This is another story that has a single usage of the first person right at the start before continuing on in the third person. I really don’t see the point in doing this in these stories. I understand that there can be artistic reasons for doing it. I did myself once for a class. But in this story and in “The Fire Balloons” — interesting that both have to do with fire — there really wasn’t a point in inserting the first person at the beginning. It never felt as though the stories were being told by a first person narrator but about other people — as it would if they started with something like “I only knew this man briefly, but in that time he touched a great many lives…” carrying on to tell the story of said man.
Note: This was a mere example I made up on the spot, and any resemblance to any story already existing is purely coincidental.
Anyway, the story itself isn’t very good. It doesn’t really feel like there’s all that much to it, to be honest. It’s just a story about the way a young girl acts when she’s in love. The “twist” at the end wasn’t very surprising, and since there wasn’t really much of a plot to begin with, there didn’t seem to be much point in putting it in there anyway, save maybe to give the semblance of there being a plot. It’s really less of a story than it is a few pages of metaphors about young love with a few plot-like things thrown in so it can pass as a story.
The only thing that I can think of to explain this “story” is that maybe Bradbury was writing out his own fears or concerns. I don’t know when he wrote this story, and he says himself that most of his stories weren’t written until a long time after their initial inspirations had come and gone. But I do know that he had four daughters, so it seems possible to me that this was written with at least one of them in mind. The lens does focus on the father in the story more than anyone else.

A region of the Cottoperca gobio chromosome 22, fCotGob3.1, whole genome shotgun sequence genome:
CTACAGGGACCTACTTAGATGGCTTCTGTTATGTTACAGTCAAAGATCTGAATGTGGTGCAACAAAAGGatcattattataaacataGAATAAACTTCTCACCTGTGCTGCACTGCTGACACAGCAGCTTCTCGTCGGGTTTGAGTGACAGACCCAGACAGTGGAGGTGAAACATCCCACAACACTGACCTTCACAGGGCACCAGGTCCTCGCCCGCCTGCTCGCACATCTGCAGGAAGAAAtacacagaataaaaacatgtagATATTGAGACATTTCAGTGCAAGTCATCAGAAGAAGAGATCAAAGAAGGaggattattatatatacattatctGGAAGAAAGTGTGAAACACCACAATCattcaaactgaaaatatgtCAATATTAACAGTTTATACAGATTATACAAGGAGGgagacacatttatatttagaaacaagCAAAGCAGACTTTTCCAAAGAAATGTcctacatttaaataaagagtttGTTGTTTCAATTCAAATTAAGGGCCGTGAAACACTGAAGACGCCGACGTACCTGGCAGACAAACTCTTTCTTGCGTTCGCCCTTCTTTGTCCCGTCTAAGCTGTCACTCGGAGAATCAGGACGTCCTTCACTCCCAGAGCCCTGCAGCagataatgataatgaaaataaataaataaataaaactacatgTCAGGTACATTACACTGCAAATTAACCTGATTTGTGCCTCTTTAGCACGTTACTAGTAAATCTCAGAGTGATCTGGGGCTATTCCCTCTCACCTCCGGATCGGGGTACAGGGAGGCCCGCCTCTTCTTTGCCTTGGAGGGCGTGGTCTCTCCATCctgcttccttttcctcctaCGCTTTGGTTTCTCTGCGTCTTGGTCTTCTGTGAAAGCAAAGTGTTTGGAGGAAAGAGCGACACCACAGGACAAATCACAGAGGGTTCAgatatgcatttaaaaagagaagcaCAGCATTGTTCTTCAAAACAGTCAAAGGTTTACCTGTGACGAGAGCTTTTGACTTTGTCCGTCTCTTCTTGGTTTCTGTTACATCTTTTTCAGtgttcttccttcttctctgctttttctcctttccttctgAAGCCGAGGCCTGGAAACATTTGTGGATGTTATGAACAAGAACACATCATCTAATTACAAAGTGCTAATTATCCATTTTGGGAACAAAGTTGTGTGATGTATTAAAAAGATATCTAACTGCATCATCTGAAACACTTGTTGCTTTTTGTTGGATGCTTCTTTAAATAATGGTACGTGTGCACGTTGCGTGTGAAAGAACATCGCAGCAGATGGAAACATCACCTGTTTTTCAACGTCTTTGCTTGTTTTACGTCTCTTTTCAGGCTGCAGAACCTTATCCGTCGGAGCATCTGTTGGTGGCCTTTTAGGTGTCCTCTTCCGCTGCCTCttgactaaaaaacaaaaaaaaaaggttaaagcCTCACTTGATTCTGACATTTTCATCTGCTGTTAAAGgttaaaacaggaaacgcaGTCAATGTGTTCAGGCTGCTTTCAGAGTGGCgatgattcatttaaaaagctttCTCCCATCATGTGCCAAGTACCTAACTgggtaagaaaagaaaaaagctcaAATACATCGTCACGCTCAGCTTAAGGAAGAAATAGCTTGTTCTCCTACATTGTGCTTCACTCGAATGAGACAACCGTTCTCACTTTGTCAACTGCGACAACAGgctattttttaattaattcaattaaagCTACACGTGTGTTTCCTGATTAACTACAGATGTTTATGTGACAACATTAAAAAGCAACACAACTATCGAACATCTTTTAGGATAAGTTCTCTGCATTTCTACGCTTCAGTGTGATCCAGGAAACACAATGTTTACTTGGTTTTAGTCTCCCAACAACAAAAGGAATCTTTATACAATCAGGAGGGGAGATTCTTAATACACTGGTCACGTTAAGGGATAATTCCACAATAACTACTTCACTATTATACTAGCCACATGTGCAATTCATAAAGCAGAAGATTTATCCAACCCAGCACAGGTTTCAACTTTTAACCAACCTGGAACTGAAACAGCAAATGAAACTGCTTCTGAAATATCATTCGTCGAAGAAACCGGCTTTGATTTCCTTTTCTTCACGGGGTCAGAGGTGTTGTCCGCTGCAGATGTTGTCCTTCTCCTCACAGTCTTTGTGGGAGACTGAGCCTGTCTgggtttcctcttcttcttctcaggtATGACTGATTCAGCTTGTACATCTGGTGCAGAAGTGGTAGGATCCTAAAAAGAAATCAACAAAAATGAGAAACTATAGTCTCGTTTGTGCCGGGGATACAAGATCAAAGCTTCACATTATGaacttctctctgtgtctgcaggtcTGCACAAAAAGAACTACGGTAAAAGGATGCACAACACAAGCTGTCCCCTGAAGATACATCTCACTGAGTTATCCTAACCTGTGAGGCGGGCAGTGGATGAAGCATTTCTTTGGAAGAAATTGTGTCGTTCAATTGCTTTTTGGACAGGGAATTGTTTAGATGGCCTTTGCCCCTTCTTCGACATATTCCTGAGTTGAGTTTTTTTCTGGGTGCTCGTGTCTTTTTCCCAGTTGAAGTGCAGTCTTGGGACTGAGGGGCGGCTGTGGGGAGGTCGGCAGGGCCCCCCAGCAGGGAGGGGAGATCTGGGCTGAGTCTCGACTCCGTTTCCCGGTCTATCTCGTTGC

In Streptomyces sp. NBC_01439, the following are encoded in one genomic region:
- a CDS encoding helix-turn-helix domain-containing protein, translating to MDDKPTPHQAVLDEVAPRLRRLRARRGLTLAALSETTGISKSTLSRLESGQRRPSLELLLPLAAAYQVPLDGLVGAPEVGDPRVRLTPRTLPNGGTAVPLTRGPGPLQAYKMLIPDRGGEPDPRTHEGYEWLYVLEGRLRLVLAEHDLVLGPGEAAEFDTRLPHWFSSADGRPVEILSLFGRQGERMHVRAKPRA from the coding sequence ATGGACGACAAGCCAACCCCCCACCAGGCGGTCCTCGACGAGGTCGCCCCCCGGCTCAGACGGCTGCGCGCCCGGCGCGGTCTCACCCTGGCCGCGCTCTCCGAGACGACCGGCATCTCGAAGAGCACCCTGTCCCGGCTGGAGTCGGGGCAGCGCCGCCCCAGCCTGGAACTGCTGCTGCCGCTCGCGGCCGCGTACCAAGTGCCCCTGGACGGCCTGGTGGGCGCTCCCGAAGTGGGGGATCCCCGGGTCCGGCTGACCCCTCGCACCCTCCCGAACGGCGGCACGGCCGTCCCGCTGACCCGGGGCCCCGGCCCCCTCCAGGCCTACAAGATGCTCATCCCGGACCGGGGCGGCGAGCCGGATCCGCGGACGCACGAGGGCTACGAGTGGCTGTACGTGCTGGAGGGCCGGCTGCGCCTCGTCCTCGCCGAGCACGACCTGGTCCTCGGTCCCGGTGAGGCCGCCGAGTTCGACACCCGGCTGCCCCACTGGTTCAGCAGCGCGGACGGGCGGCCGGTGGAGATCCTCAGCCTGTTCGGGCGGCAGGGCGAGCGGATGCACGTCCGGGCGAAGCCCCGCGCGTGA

One more thing of interest is that I think this is the first story I’ve come across that doesn’t fit into the realm of science fiction, horror, or fantasy; it’s just a regular, run of the mill piece of fiction without any special genre affiliation. Which is unusual given that up until now all of the stories in the collection have been genre fiction (the best kind, in my opinion, but I’ve never seen any teachers or critics agree with my sentiments).
As might be apparent at this point, given how much I’ve said in others posts about Bradbury’s writing, the only reason I can recommend this story is on the basis of the writing itself. Bradbury was a master of his craft, even if some of the stories didn’t work terribly well as stories. At least the prose is consistently good. If your words flow just right, a lack of proper plot can be forgiven for a few pages.